• In the case of Experience Hendrix LLC v PPX Enterprises Inc [2003] 1 All ER Comm 830, the ordering of damages by courts where the claimant has not proved to have suffered financial loss was explored.

Facts of Experience Hendrix LLC v PPX Enterprises Inc [2003] 1 All ER Comm 830

  • The D, PPX Enterprises Inc, granted licences which exploited the master recordings
  • These recordings contained work from Jimi Hendrix, which was in breach of a prior agreement
  • The C, Experience Hendrix LLC, did not have the evidence to show any financial losses suffered as a consequence of the breach
  • The C sought damages for the breach of contract, they claimed a restitution of profits from the breach – citing the case of Attorney General v Blake [2000]
  • The High Court ordered an injunction to avoid further breaches but did not award damages, so the C appealed

Issues in Experience Hendrix LLC v PPX Enterprises Inc [2003] 1 All ER Comm 830

  • Was the C entitled to more than an injunction, were they entitled to an account of profits for the D’s breaches?

Held by the Court of Appeal

Appeal allowed. Instead of restitution of profits (unavailable), negotiating damages were awarded. These were restitutionary in nature and thus can be awarded where it is difficulty for the C to prove the financial loss otherwise necessary. There must be a legitimate interest in profit-making prevention of the D’s activities carried out in breach. Damages would be awarded by calculating the benefits from the breach, gained by the wrongdoer.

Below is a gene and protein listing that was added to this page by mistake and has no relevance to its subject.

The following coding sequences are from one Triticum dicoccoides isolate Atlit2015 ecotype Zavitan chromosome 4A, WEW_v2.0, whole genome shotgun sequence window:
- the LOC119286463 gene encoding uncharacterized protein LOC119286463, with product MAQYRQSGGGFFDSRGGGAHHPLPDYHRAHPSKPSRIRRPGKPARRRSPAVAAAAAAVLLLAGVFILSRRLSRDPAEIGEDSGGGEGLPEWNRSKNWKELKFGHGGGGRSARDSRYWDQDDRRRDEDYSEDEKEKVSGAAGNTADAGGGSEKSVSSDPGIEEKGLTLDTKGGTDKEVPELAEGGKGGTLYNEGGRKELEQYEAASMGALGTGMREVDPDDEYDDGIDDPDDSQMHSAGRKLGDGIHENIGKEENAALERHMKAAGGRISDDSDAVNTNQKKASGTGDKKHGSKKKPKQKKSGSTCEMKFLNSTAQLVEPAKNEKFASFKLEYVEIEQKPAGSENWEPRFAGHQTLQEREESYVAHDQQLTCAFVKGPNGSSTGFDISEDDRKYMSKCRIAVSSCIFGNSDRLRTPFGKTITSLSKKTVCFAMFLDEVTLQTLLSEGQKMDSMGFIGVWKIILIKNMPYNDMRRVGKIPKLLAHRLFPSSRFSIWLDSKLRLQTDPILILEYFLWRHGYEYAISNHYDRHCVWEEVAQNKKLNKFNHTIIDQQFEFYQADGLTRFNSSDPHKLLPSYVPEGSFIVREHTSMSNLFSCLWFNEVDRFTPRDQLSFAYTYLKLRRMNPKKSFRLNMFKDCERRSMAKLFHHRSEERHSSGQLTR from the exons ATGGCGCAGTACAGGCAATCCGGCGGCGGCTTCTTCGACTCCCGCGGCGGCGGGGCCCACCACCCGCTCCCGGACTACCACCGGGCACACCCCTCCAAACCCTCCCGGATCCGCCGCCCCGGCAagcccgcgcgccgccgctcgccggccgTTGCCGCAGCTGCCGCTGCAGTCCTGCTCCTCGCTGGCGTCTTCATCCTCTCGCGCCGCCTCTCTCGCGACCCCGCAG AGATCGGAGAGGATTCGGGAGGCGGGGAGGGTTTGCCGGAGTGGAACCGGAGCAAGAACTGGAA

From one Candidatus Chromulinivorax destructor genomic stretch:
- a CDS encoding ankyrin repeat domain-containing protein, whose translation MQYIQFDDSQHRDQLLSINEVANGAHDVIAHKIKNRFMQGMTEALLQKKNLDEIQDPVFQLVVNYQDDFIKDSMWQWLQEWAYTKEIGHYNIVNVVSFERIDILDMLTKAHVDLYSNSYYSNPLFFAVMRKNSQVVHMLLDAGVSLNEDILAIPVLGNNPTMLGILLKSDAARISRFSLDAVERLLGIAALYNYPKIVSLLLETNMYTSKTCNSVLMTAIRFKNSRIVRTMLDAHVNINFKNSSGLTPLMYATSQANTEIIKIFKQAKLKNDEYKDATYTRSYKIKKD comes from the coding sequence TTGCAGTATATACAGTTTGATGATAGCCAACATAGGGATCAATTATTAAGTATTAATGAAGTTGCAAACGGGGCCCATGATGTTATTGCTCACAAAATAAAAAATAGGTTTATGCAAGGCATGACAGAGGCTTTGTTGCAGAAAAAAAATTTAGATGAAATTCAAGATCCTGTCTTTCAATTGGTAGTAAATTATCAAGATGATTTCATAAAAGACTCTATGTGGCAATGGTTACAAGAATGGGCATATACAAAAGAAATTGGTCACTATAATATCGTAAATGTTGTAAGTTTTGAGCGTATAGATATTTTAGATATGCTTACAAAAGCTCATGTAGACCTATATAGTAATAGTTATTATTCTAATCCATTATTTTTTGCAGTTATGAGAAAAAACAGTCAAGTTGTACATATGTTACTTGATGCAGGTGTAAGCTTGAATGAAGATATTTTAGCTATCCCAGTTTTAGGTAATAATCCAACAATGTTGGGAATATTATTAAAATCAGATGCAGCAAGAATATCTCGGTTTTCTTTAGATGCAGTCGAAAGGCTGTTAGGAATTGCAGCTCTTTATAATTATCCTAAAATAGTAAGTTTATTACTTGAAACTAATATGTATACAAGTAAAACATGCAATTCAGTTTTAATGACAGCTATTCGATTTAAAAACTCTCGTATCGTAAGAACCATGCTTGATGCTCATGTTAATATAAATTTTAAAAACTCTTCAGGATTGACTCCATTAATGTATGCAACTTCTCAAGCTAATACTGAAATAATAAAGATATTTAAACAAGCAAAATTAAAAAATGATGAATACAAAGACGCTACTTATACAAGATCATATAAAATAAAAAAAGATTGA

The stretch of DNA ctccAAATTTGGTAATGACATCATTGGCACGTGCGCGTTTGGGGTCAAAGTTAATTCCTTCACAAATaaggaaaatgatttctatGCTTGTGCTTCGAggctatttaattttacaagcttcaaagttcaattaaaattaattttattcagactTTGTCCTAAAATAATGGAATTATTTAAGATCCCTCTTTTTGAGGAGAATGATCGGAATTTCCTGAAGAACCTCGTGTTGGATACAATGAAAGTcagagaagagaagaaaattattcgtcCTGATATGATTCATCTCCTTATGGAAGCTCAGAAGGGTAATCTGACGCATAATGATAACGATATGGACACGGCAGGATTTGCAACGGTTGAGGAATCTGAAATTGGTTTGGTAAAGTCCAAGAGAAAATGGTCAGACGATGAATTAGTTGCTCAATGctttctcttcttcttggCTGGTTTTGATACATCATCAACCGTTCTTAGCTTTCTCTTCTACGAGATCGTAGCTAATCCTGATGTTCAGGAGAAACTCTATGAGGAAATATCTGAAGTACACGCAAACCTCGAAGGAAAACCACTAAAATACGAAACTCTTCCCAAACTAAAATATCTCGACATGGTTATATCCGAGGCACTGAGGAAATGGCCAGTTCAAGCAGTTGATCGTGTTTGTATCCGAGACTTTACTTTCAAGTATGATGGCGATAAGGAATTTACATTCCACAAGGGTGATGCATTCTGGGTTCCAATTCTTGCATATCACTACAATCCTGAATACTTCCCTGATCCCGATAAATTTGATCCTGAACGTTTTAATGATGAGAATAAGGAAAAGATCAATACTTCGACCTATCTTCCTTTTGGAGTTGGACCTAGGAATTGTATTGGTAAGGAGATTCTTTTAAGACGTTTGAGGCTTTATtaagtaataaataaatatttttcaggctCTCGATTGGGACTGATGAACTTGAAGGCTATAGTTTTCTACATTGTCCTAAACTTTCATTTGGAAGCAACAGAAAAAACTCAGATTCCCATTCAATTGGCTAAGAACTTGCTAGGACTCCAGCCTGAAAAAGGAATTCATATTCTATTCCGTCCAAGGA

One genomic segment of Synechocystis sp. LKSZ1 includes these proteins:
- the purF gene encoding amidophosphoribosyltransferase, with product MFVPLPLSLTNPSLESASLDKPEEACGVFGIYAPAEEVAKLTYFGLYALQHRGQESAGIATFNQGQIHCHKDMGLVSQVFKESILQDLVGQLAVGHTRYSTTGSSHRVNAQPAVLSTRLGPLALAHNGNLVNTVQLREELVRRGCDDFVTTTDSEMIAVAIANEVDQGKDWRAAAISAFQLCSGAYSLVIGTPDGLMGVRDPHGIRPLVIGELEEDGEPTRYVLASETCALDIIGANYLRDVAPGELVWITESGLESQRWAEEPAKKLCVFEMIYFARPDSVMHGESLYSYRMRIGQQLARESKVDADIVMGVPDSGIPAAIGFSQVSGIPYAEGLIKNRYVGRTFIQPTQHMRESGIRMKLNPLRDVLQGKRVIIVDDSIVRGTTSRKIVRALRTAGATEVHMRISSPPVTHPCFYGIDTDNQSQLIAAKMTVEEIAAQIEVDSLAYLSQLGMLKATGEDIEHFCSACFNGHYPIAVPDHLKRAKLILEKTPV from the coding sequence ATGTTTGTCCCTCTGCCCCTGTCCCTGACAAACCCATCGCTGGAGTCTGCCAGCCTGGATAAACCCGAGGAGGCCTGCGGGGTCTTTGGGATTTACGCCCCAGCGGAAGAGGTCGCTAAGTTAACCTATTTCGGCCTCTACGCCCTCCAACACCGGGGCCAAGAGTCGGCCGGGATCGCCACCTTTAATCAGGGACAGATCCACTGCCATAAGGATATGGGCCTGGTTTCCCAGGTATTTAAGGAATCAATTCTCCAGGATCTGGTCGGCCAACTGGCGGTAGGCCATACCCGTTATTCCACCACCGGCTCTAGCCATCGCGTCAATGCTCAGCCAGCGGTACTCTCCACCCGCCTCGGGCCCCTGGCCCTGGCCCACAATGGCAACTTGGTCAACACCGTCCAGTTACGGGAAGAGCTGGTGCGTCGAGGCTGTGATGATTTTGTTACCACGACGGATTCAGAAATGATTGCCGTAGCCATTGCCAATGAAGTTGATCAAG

Lord Justice Mance

Lord Justice Mance believed this case differed from that of Blake, where restitution of profits were awarded:

  • “there are also obvious distinctions from Blake’s case. First, we are not concerned with a subject anything like as special or sensitive as national security … Second. the notoriety which accounted for the magnitude of Blake’s, royalty earning capacity derived from his prior breaches of secrecy, and that too has no present parallel” [37]

Therefore restitution of profits would not apply. However, Lord Justice Mance did believe there should be a financial award alongside the injunction ordered:

  • “The injunction that it has obtained will protect it for the future. For the past, in the absence of any proven loss, I would confine any financial remedy to an order that PPX pay a reasonable sum for its use of material in breach of the settlement agreement. That sum can properly be described as being “such sum as might reasonably have been demanded” by Jimi Hendrix’s estate “as a quid pro quo for agreeing to permit the two licences into which PPX entered in breach of the settlement agreement”” [45]

Distinguishing case

  • In Morris-Garner v One Step (Support) Ltd [2018] UKSC 20, the Supreme Court held that negotiating damages were unavailable and compensatory damages were to be based on the financial loss suffered. Negotiating damages were seen to not be restitutionary in nature – opposing the judgement held in the Experience Hendrix LLC v PPX Enterprises Inc case.